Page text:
The original formulation of Cox's theorem is in Cox (1946) which is extended with additional results and more discussion in Cox (1961). Jaynes[6] cites Abel[9] for the first known use of the associativity functional equation. Aczél[10] provides a long proof of the "associativity equation" (pages 256-267). Jaynes [6](p27) reproduces the shorter proof by Cox in which differentiability is assumed. A guide to Cox's theorem by Van Horn aims at comprehensively introducing the reader to all these references.[11]

See also[edit]

References[edit]

  1. ^ a b Stefan Arnborg and Gunnar Sjödin, On the foundations of Bayesianism, Preprint: Nada, KTH (1999) — ftp://ftp.nada.kth.se/pub/documents/Theory/Stefan-Arnborg/06arnborg.psftp://ftp.nada.kth.se/pub/documents/Theory/Stefan-Arnborg/06arnborg.pdf
  2. ^ a b Stefan Arnborg and Gunnar Sjödin, A note on the foundations of Bayesianism, Preprint: Nada, KTH (2000a) — ftp://ftp.nada.kth.se/pub/documents/Theory/Stefan-Arnborg/fobshle.psftp://ftp.nada.kth.se/pub/documents/Theory/Stefan-Arnborg/fobshle.pdf
  3. ^ a b Stefan Arnborg and Gunnar Sjödin, "Bayes rules in finite models," in European Conference on Artificial Intelligence, Berlin, (2000b) — ftp://ftp.nada.kth.se/pub/documents/Theory/Stefan-Arnborg/fobc1.psftp://ftp.nada.kth.se/pub/documents/Theory/Stefan-Arnborg/fobc1.pdf
  4. ^ a b Joseph Y. Halpern, "A counterexample to theorems of Cox and Fine," Journal of AI research, 10, 67–85 (1999) — http://www.cs.washington.edu/research/jair/abstracts/halpern99a.html
  5. ^ Joseph Y. Halpern, "Technical Addendum, Cox's theorem Revisited," Journal of AI research, 11, 429–435 (1999) — http://www.cs.washington.edu/research/jair/abstracts/halpern99b.html
  6. ^ a b c d Edwin Thompson Jaynes, Probability Theory: The Logic of Science, Cambridge University Press (2003). — preprint version (1996) at http://omega.albany.edu:8008/JaynesBook.html; Chapters 1 to 3 of published version at http://bayes.wustl.edu/etj/prob/book.pdf
  7. ^ Michael Hardy, "Scaled Boolean algebras", Advances in Applied Mathematics, August 2002, pages 243–292 (or preprint); Hardy has said, "I assert there that I think Cox's assumptions are too strong, although I don't really say why. I do say what I would replace them with." (The quote is from a Wikipedia discussion page, not from the article.)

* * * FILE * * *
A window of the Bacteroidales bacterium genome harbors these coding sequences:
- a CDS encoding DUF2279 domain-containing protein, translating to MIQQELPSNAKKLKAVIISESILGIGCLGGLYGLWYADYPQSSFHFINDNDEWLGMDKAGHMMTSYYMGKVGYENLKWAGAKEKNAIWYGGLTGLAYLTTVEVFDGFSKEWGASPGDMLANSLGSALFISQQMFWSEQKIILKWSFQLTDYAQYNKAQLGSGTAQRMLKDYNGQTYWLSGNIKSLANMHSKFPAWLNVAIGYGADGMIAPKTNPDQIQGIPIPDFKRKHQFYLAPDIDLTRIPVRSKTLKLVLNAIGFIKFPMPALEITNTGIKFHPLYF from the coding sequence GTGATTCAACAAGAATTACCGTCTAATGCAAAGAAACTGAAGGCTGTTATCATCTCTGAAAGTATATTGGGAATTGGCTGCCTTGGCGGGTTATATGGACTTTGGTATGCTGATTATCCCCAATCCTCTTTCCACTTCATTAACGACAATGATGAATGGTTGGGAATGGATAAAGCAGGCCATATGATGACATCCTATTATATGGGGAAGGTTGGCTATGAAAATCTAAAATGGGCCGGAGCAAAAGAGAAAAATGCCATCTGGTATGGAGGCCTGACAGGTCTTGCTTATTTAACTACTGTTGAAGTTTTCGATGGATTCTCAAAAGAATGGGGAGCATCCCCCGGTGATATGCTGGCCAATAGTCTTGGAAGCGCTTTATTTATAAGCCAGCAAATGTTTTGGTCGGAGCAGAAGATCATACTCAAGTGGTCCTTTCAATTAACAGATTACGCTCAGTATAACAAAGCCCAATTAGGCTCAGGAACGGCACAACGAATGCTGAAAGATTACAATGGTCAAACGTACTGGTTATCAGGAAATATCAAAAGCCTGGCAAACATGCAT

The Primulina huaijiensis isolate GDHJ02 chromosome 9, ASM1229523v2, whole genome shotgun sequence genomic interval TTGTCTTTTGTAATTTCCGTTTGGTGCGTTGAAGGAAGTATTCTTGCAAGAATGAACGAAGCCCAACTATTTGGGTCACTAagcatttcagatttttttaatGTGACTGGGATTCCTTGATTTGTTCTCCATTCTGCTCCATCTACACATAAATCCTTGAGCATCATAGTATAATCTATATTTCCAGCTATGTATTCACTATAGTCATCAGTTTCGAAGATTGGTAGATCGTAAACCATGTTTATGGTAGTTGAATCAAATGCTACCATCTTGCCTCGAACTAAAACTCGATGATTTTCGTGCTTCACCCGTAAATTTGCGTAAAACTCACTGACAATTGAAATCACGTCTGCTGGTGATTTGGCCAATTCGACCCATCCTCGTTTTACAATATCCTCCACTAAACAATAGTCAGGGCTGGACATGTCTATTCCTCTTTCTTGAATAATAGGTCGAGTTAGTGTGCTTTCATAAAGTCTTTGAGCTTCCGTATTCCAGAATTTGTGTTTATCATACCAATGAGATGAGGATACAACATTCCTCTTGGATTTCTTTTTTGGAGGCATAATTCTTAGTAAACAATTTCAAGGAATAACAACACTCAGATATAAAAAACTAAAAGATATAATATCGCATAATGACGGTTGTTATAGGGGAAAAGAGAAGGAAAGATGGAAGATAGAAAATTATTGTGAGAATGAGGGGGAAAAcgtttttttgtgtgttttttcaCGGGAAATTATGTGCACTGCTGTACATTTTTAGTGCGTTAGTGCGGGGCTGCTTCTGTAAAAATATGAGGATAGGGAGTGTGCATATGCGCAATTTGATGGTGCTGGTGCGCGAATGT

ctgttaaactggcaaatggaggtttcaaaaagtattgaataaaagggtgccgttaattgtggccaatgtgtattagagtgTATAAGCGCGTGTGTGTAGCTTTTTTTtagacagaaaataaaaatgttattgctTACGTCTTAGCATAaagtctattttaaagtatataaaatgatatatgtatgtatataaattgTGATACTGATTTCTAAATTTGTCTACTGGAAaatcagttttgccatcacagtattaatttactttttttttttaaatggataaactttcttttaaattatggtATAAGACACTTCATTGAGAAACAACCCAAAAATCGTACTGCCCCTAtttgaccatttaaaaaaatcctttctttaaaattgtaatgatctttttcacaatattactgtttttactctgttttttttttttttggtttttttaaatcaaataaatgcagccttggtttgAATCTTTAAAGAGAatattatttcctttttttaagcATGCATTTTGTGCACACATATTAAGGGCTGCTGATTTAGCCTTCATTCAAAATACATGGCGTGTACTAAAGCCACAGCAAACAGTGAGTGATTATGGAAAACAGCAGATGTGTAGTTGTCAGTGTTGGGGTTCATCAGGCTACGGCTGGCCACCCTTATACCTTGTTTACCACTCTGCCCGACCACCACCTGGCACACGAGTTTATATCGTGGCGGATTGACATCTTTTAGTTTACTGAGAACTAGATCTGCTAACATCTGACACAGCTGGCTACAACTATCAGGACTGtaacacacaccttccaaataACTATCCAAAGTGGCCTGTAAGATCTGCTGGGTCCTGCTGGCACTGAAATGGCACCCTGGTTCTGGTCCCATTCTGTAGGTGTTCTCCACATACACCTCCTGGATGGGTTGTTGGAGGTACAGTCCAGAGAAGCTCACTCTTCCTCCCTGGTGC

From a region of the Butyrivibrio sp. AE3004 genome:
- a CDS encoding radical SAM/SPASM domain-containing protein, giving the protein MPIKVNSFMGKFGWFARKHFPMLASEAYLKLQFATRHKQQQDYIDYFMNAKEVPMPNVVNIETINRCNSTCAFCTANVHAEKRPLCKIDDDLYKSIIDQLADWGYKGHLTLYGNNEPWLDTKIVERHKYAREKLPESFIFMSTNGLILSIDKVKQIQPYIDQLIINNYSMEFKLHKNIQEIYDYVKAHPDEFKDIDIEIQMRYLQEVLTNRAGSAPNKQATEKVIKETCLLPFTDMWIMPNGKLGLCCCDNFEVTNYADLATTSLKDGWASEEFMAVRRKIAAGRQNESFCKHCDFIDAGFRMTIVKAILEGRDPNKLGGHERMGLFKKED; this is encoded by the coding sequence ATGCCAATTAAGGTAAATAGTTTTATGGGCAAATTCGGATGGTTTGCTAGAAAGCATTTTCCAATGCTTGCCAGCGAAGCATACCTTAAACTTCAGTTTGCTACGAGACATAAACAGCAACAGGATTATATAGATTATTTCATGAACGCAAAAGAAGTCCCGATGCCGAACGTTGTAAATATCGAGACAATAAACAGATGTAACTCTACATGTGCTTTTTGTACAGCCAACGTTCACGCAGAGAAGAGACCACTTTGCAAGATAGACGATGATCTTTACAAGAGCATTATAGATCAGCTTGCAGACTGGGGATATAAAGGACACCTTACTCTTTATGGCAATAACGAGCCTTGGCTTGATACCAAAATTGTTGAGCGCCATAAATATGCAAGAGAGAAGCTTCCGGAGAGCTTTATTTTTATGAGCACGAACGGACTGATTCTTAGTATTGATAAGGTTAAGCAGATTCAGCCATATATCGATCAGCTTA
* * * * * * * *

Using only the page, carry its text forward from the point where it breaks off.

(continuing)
8. ^ Dupré, Maurice J., Tipler, Frank T. New Axioms For Bayesian Probability, Bayesian Analysis (2009), Number 3, pp. 599-606
  9. ^ Niels Henrik Abel "Untersuchung der Functionen zweier unabhängig veränderlichen Gröszen x und y, wie f(x, y), welche die Eigenschaft haben, dasz f[z, f(x,y)] eine symmetrische Function von z, x und y ist.", Jour. Reine u. angew. Math. (Crelle's Jour.), 1, 11–15, (1826).
  10. ^ János Aczél, Lectures on Functional Equations and their Applications, Academic Press, New York, (1966).
  11. ^ Van Horn, K. S. (2003). "Constructing a logic of plausible inference: A guide to Cox's theorem". International Journal of Approximate Reasoning 34: 3–24. doi:10.1016/S0888-613X(03)00051-3.  edit
  • Cox, R. T. (1946). "Probability, Frequency and Reasonable Expectation". American Journal of Physics 14: 1–10. doi:10.1119/1.1990764.  edit
  • Cox, R. T. (1961). The Algebra of Probable Inference. Baltimore, MD: Johns Hopkins University Press. 
  • Terrence L. Fine, Theories of Probability; An examination of foundations, Academic Press, New York, (1973).